How to Tell if Someone is Clueless or Mean About Your Hearing Loss

How can you tell if someone is being mean about your hearing loss or if they are simply clueless about deaf and hard of hearing people and issues?

They are most likely harmless or simply ignorant if: 
  1. They never met deaf and hard of hearing people before.
  2. They don't know that you have a hearing loss or that you are deaf.
  3. They lived in a cave in complete isolation for most of their lives.
  4. They remember that they have a deaf cousin that they have not seen in twenty years.
  5. They have never been to DeafRead to read all of the blogs debating every deaf and hard of hearing issue you can think of to death.
  6. They use terms you may hate such as "hearing impaired" or "deafness." Most likely no one has taught them that some deaf and hard of hearing people are offended by these words. (*Note: I think it is perfectly fine to use these words to describe someone who is deaf or hard of hearing.  I sometimes still use deafness to describe someone with a hearing loss. But, keep in mind, they may possibly offend someone out there. You can't please everyone. Just because someone uses these terms and you don't like these terms, does not mean that they are trying to be disrespectful).
  7. They never met you or do not know of your deaf and hard of hearing ways and ask, "What are those things in your ears?" or "What are those things on your head?" "Why are you wiggling your hands and fingers around so much?" "Why do you keep asking me to repeat myself?" "Why are acting like my deaf grandmother?
  8. They never met deaf and hard of hearing people and they ask seemingly silly questions such as, "Can deaf people drive?" "Can deaf people speak?" "Can deaf people read?" "Do deaf people read braille?"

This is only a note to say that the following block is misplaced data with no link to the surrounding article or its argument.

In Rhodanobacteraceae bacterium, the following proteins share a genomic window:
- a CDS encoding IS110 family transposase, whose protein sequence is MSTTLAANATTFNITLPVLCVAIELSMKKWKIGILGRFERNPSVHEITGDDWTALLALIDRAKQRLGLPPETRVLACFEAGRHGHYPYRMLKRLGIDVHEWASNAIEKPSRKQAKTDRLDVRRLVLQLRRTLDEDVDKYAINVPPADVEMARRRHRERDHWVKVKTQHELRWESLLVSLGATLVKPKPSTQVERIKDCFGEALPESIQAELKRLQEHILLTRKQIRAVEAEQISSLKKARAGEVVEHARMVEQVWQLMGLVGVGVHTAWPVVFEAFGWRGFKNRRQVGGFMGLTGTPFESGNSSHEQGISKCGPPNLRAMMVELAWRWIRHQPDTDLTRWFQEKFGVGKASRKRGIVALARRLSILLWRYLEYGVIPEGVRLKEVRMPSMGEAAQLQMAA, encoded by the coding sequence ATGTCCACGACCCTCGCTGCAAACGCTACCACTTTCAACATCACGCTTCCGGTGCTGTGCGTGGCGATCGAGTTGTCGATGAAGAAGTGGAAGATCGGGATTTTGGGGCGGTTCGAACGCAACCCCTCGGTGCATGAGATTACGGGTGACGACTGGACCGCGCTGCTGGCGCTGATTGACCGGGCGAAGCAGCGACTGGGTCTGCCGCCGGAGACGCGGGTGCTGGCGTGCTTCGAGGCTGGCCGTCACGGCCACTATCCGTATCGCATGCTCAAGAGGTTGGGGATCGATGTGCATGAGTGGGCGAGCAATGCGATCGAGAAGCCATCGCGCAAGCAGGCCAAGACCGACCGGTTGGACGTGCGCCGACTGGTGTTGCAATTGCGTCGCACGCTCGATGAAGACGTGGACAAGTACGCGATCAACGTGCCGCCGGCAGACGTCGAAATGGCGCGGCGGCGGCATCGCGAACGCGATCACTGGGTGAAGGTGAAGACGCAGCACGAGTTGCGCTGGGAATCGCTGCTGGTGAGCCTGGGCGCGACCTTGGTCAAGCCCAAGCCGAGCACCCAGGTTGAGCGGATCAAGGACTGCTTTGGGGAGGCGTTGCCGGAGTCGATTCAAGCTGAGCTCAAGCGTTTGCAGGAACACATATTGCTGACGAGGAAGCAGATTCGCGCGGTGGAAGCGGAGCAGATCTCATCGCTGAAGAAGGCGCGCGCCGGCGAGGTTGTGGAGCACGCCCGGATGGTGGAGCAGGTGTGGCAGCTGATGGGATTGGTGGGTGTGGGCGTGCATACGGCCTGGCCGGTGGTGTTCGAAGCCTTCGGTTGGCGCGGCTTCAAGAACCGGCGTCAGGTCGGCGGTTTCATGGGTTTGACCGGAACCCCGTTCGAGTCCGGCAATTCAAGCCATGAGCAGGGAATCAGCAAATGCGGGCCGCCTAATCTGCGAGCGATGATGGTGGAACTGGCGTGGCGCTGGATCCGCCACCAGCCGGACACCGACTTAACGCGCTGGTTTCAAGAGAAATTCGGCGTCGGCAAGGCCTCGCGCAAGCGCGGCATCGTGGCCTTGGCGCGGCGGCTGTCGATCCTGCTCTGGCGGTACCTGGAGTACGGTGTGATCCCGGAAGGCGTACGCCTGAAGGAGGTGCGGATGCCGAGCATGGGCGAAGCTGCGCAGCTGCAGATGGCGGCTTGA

9. They are not sure about how to accommodate you in certain situations. Not everyone has experienced this and often do not know what to do. 
  10. They talk to your interpreter instead of you. Again, not many people know what to do in these types of situations. 
 They are being inconsiderate if:
  1. They continue to talk to you with their backs turned to you even after you have told them several times not to do this for the past ten years.
  2. They repeatedly tease you by covering their mouths or turning their backs and asking, "Can you hear this? Can you hear me now?"
  3. They point and laugh at you. "Eew, Your hearing aids are so ugly!"
  4. They do the dreaded "mock sign language" by wiggling their fingers around in the air and make their "retard" or exaggerated "deaf" voice. Believe it or not, some people still do this.
  5. They repeatedly refuse to accommodate you when you know that they easily can. 
  6. They know that you are deaf or hard of hearing and say things like, "Hard of hearing people are so annoying." "Stop saying, "Eh? What? Huh?" all of the time!" "Geez, I wish you were not deaf!" "I wish you would listen to me! Why are you not listening?!"
  7. They repeatedly ask, "When are you going to get cochlear implants?"
  8. They make fun of your speech. 
  9. They know of your deaf or hard of hearing ways and make you participate in games useless to you, such as "Telephone" or "Marco, Polo" just to see you squirm.
  10. They know you are deaf or hard of hearing and they quietly sneak up behind you and scream "BOO!" and push you. They are even worse if they run away laughing hysterically.
  11. They make several inappropriate jokes or comments about people with hearing losses whether they know you have a hearing loss or not.

(e



22 comments:

  1. Hey (e,
    I was having some dinner with close friends at a restaurant and one of them said something similar to a point in your list. When I missed a comment made, she said "I wish you wouldn't say what? or huh? all the time like you have no idea what's going on in conversations". This was a jerky comment on her account, but it comes from lack of awareness and understanding.
    I bit my tongue but I felt like saying "I'm deaf. Sorry if that's an inconvenience to you".
    It was a very noisy restaurant - the worst place for me when it comes to understanding speech in all that background noise. I do my best.
    My friend and I have since had more in-depth conversations about my hearing and she is starting to understand and is more aware of what life sounds like with my ears!